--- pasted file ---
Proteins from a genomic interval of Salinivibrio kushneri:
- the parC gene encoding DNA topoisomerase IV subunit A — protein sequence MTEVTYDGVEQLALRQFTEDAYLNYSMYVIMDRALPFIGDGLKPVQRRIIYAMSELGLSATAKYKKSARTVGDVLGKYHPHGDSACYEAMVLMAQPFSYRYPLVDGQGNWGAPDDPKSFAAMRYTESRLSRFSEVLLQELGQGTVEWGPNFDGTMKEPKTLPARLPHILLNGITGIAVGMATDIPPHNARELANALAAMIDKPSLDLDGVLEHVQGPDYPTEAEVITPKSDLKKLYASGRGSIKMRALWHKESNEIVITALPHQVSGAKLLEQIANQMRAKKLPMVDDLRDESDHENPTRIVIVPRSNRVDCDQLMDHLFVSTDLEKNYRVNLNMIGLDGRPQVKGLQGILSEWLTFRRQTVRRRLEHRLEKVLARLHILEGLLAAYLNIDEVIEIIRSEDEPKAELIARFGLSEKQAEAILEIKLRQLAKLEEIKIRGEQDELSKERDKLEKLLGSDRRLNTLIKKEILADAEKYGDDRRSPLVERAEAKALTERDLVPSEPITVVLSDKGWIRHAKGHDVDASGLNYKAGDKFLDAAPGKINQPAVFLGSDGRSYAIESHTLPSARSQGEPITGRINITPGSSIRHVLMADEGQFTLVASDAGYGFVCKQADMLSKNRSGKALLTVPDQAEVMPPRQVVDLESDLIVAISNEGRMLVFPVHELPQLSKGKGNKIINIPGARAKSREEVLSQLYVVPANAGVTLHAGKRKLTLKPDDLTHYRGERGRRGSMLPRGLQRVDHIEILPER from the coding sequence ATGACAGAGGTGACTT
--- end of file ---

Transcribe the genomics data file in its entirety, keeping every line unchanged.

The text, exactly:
Proteins from a genomic interval of Salinivibrio kushneri:
- the parC gene encoding DNA topoisomerase IV subunit A — protein sequence MTEVTYDGVEQLALRQFTEDAYLNYSMYVIMDRALPFIGDGLKPVQRRIIYAMSELGLSATAKYKKSARTVGDVLGKYHPHGDSACYEAMVLMAQPFSYRYPLVDGQGNWGAPDDPKSFAAMRYTESRLSRFSEVLLQELGQGTVEWGPNFDGTMKEPKTLPARLPHILLNGITGIAVGMATDIPPHNARELANALAAMIDKPSLDLDGVLEHVQGPDYPTEAEVITPKSDLKKLYASGRGSIKMRALWHKESNEIVITALPHQVSGAKLLEQIANQMRAKKLPMVDDLRDESDHENPTRIVIVPRSNRVDCDQLMDHLFVSTDLEKNYRVNLNMIGLDGRPQVKGLQGILSEWLTFRRQTVRRRLEHRLEKVLARLHILEGLLAAYLNIDEVIEIIRSEDEPKAELIARFGLSEKQAEAILEIKLRQLAKLEEIKIRGEQDELSKERDKLEKLLGSDRRLNTLIKKEILADAEKYGDDRRSPLVERAEAKALTERDLVPSEPITVVLSDKGWIRHAKGHDVDASGLNYKAGDKFLDAAPGKINQPAVFLGSDGRSYAIESHTLPSARSQGEPITGRINITPGSSIRHVLMADEGQFTLVASDAGYGFVCKQADMLSKNRSGKALLTVPDQAEVMPPRQVVDLESDLIVAISNEGRMLVFPVHELPQLSKGKGNKIINIPGARAKSREEVLSQLYVVPANAGVTLHAGKRKLTLKPDDLTHYRGERGRRGSMLPRGLQRVDHIEILPER from the coding sequence ATGACAGAGGTGACTT